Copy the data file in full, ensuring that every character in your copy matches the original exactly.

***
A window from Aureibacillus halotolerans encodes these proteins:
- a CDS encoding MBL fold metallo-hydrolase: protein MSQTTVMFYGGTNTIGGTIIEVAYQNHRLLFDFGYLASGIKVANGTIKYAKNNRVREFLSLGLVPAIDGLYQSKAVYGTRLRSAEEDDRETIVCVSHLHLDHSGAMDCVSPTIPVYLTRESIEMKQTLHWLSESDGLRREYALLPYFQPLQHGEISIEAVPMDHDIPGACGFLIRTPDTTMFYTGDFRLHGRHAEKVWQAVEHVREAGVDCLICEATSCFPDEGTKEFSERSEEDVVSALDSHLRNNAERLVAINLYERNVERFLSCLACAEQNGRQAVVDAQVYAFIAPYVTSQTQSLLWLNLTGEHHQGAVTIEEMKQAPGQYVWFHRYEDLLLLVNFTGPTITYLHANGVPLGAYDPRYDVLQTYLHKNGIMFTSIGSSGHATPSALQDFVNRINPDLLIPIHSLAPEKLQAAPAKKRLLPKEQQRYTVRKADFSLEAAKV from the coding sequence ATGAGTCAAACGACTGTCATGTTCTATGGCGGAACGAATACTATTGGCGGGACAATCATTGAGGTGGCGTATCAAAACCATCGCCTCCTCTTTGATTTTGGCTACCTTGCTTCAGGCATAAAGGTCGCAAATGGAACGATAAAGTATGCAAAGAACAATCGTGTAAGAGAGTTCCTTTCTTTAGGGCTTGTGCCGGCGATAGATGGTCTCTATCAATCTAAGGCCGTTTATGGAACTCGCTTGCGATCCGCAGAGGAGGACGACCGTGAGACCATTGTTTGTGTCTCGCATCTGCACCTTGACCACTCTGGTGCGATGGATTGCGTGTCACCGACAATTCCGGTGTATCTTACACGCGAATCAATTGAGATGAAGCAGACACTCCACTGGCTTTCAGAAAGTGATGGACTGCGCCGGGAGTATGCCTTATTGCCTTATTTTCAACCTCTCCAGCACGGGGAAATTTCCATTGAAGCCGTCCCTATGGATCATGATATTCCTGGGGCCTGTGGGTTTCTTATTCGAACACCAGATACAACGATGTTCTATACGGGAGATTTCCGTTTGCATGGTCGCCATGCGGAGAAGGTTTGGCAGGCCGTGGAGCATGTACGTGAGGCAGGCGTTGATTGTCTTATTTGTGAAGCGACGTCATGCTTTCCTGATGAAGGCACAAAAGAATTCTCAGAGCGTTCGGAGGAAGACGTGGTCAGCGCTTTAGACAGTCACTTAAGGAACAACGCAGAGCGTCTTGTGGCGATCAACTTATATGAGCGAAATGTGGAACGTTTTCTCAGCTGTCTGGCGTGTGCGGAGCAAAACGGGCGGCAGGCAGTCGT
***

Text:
A window from Aureibacillus halotolerans encodes these proteins:
- a CDS encoding MBL fold metallo-hydrolase: protein MSQTTVMFYGGTNTIGGTIIEVAYQNHRLLFDFGYLASGIKVANGTIKYAKNNRVREFLSLGLVPAIDGLYQSKAVYGTRLRSAEEDDRETIVCVSHLHLDHSGAMDCVSPTIPVYLTRESIEMKQTLHWLSESDGLRREYALLPYFQPLQHGEISIEAVPMDHDIPGACGFLIRTPDTTMFYTGDFRLHGRHAEKVWQAVEHVREAGVDCLICEATSCFPDEGTKEFSERSEEDVVSALDSHLRNNAERLVAINLYERNVERFLSCLACAEQNGRQAVVDAQVYAFIAPYVTSQTQSLLWLNLTGEHHQGAVTIEEMKQAPGQYVWFHRYEDLLLLVNFTGPTITYLHANGVPLGAYDPRYDVLQTYLHKNGIMFTSIGSSGHATPSALQDFVNRINPDLLIPIHSLAPEKLQAAPAKKRLLPKEQQRYTVRKADFSLEAAKV from the coding sequence ATGAGTCAAACGACTGTCATGTTCTATGGCGGAACGAATACTATTGGCGGGACAATCATTGAGGTGGCGTATCAAAACCATCGCCTCCTCTTTGATTTTGGCTACCTTGCTTCAGGCATAAAGGTCGCAAATGGAACGATAAAGTATGCAAAGAACAATCGTGTAAGAGAGTTCCTTTCTTTAGGGCTTGTGCCGGCGATAGATGGTCTCTATCAATCTAAGGCCGTTTATGGAACTCGCTTGCGATCCGCAGAGGAGGACGACCGTGAGACCATTGTTTGTGTCTCGCATCTGCACCTTGACCACTCTGGTGCGATGGATTGCGTGTCACCGACAATTCCGGTGTATCTTACACGCGAATCAATTGAGATGAAGCAGACACTCCACTGGCTTTCAGAAAGTGATGGACTGCGCCGGGAGTATGCCTTATTGCCTTATTTTCAACCTCTCCAGCACGGGGAAATTTCCATTGAAGCCGTCCCTATGGATCATGATATTCCTGGGGCCTGTGGGTTTCTTATTCGAACACCAGATACAACGATGTTCTATACGGGAGATTTCCGTTTGCATGGTCGCCATGCGGAGAAGGTTTGGCAGGCCGTGGAGCATGTACGTGAGGCAGGCGTTGATTGTCTTATTTGTGAAGCGACGTCATGCTTTCCTGATGAAGGCACAAAAGAATTCTCAGAGCGTTCGGAGGAAGACGTGGTCAGCGCTTTAGACAGTCACTTAAGGAACAACGCAGAGCGTCTTGTGGCGATCAACTTATATGAGCGAAATGTGGAACGTTTTCTCAGCTGTCTGGCGTGTGCGGAGCAAAACGGGCGGCAGGCAGTCGT